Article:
January 8th, 2018
US oil production reached 9.64 million barrels per day in October, a 46-year record. The highest U.S. production based on monthly government data is above 10 million barrels per day, which dates back to 1970.
The Government data show New Mexico was the number three oil producer in the US in October, more than 16 million barrels, thanks to production in the Permian Basin. Texas led the way with 116 million barrels. North Dakota pumped 36 million. The Energy Information Agency placed Oklahoma fifth on the state production list with more than 15 million barrels. Kansas production came in at number ten with 2.9 million barrels in October.
A research firm says the United States is poised to become the planet’s leading crude producer. Rystad Energy says the US could ramp up crude oil production by 10% in 2018 to about 11 million barrels per day. CNN reported surging shale oil output should allow the United States to dethrone Russia and Saudi Arabia as the planet’s leading crude oil producer. The U.S. hasn’t been the global leader, nor ahead of both Russia and Saudi Arabia, since 1975.
ONEOK recently announced plans for a new 900-mile natural gas liquids pipeline that terminates in our area. The Tulsa-based company says other pipelines from North Dakota are at capacity and production is increasing there. The project is also expected to play a role in reducing natural gas flaring, a recurring problem in the booming North Dakota oil patch. The proposed Elk Creek Pipeline will have the capacity to transport up to 240,000 barrels per day of natural gas liquids from a terminal near Sidney, Mont., to the company’s facilities in Bushton, Kansas.
Opponents of TransCanada’s proposed Keystone pipeline expansion have filed their appeal of a decision by Nebraska regulators to okay an alternate route through the state for the project. Their attorney told Reuters last week that TransCanada’s approval was for a “route not supported by an application.”
Interior Secretary Ryan Zinke announced a proposal to greatly expand offshore drilling in the US. The proposal includes 47 potential lease sales for virtually all acreage on the Outer Continental Shelf, including most of the Atlantic, Pacific, Arctic and Gulf coasts. The government proposes making over 90% of outer-shelf acreage available for exploration, including areas of the Atlantic and Pacific that have not had lease sales since the 1980s.
Oil prices were trading in a narrow range Monday morning, but domestic prices remained at two year highs, approaching $62 per barrel Monday. The market remained in a state of backwardation, with later-term futures contracts cheaper than the near-month contract. By Monday, the spread between the near-month and next-month futures price was about two cents per barrel. On Jan. 4, the spread reached 16 cents, the highest backwardation in more than three years.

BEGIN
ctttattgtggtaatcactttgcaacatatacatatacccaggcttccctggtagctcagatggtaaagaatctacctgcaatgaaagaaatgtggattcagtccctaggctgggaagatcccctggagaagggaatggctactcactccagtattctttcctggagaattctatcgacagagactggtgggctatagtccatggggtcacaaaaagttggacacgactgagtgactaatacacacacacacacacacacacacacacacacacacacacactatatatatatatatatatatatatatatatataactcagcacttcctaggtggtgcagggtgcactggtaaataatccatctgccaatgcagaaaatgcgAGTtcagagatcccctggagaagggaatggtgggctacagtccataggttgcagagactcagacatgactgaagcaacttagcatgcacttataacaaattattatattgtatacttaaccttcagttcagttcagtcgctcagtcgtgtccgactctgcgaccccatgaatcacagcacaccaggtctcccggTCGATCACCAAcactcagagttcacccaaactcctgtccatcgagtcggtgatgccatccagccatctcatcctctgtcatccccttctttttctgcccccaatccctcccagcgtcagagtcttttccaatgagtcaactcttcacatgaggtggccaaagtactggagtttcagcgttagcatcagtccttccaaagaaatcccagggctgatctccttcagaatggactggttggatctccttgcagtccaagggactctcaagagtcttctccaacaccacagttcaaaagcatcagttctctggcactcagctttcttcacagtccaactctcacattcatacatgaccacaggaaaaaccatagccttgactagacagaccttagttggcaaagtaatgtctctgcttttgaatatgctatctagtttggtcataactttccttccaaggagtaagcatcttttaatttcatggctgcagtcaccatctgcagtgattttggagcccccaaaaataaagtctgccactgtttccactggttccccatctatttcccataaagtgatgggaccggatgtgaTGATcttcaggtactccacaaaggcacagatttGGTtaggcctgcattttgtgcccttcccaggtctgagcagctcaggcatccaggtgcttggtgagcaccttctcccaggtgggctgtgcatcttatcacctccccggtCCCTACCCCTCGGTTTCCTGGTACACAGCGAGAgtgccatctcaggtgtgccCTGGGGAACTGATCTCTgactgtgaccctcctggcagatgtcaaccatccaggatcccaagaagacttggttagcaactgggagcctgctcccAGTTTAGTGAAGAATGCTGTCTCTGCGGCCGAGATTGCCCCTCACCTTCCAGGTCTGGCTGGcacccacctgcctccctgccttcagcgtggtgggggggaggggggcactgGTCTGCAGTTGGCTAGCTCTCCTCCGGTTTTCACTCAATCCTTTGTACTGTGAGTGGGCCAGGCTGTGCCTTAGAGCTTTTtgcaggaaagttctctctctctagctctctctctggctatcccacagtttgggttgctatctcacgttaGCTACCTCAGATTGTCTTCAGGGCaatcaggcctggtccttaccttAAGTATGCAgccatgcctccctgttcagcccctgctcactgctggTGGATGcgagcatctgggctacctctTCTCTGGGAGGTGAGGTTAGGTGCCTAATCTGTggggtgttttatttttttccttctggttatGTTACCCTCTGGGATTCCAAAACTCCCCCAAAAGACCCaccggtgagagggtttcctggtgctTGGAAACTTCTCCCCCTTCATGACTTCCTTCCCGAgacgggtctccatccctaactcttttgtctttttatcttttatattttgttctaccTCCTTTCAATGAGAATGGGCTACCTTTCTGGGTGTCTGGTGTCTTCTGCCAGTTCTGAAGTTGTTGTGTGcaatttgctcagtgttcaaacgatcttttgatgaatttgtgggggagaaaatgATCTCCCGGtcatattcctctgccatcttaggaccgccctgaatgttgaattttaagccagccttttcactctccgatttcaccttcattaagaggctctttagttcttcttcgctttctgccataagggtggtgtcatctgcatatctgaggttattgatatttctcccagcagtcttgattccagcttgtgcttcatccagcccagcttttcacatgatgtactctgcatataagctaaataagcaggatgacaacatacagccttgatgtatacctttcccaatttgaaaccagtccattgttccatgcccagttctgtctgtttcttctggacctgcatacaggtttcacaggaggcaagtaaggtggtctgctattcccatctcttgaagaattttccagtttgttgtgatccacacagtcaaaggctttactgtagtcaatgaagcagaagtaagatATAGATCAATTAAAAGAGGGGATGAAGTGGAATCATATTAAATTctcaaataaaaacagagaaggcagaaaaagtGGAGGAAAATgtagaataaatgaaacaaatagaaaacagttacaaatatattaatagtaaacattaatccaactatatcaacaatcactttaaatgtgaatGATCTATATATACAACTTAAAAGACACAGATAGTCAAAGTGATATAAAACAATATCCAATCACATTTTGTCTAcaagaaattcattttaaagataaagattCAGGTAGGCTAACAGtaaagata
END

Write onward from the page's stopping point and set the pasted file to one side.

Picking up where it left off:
Kansas Common at CHS in McPherson starts the week at $51.75 per barrel, after dropping half a dollar on Friday.
The weekly rig counts from Baker Hughes show 924 active rigs, a drop of five oil rigs. (The number of rigs actively drilling for natural gas was unchanged at 182). Independent Oil & Gas Service reported a nearly 20% increase in the statewide rig count last week. There were nine active rigs in eastern Kansas, which is down three, and 28 active rigs west of Wichita, up nine rigs. Operators are moving in completion tools at a pair of leases in Barton County, two sites in Ellis County, one in Russell County and two in Stafford County.
In the first weekly count of the new year, five permits were filed for drilling at new locations across Kansas, three east of Wichita, and two in the western half of the state.
Independent Oil & Gas Service reported 26 new well-completions for the week ending Jan. 4, 12 in eastern Kansas and 14 west of Wichita. There was one completion in Ellis County and there were two in Stafford County.
According to a Shanghai-based news portal, oil-futures trading could start as soon as January 18 on the new Shanghai International Energy Exchange, which will allow Chinese buyers to lock in oil prices and pay in local currency, and allow foreign traders to invest, a first for China’s commodities markets.
A new pipeline link between Russia and China started operations on Jan. 1. According to Chinese news sources, the move doubles the crude shipments between the two countries. Last year for the first time China imported more crude than the US, and Russia has already become China’s biggest supplier. The pipeline extension into China will increase Russia’s exports there by nearly 220 million barrels a year.